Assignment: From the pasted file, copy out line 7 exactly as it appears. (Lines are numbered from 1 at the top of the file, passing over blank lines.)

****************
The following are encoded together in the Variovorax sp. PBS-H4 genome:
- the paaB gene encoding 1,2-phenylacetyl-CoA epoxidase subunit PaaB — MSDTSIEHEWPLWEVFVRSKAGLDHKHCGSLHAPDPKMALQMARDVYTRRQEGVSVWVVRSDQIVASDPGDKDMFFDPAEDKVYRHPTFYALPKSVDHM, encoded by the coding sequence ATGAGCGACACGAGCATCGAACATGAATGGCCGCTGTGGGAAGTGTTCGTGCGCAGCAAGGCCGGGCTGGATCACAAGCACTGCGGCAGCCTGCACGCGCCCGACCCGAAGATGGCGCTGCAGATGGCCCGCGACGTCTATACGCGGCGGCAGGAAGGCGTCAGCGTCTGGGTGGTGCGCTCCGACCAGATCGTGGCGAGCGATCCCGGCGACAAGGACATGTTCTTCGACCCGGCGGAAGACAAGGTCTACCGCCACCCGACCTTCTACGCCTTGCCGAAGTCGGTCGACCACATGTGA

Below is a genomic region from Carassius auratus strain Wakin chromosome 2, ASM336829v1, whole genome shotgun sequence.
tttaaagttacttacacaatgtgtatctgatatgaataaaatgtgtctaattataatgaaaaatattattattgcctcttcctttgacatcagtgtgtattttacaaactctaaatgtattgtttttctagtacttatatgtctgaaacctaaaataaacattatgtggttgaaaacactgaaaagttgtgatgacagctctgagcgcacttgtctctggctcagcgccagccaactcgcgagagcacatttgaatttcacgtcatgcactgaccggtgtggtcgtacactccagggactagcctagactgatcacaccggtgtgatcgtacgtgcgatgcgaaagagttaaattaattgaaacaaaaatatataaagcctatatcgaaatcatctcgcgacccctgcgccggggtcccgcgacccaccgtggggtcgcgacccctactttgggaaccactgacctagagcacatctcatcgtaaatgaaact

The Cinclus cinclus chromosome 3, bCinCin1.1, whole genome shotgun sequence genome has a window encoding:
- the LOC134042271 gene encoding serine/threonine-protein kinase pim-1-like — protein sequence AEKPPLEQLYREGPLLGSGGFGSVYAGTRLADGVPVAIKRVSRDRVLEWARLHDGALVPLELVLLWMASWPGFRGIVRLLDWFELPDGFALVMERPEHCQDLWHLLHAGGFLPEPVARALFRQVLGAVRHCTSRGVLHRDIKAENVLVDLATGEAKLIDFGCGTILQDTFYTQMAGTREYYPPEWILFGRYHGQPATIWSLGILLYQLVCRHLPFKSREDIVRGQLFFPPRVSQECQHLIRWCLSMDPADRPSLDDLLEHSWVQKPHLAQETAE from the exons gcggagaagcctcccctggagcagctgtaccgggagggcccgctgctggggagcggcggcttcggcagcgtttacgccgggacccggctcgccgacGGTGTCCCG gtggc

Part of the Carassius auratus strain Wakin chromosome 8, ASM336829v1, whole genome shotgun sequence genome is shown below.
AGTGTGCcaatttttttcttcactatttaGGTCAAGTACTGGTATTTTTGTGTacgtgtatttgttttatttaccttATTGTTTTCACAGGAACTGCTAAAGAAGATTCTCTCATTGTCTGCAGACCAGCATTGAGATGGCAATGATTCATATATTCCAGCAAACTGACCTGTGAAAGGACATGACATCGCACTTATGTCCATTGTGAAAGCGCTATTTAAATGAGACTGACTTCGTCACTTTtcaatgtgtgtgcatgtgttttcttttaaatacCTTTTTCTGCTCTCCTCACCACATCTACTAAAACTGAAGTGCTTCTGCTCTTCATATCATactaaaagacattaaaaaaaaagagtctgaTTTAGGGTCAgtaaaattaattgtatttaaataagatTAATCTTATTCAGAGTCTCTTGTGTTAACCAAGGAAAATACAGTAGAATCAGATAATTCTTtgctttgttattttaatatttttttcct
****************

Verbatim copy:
Part of the Carassius auratus strain Wakin chromosome 8, ASM336829v1, whole genome shotgun sequence genome is shown below.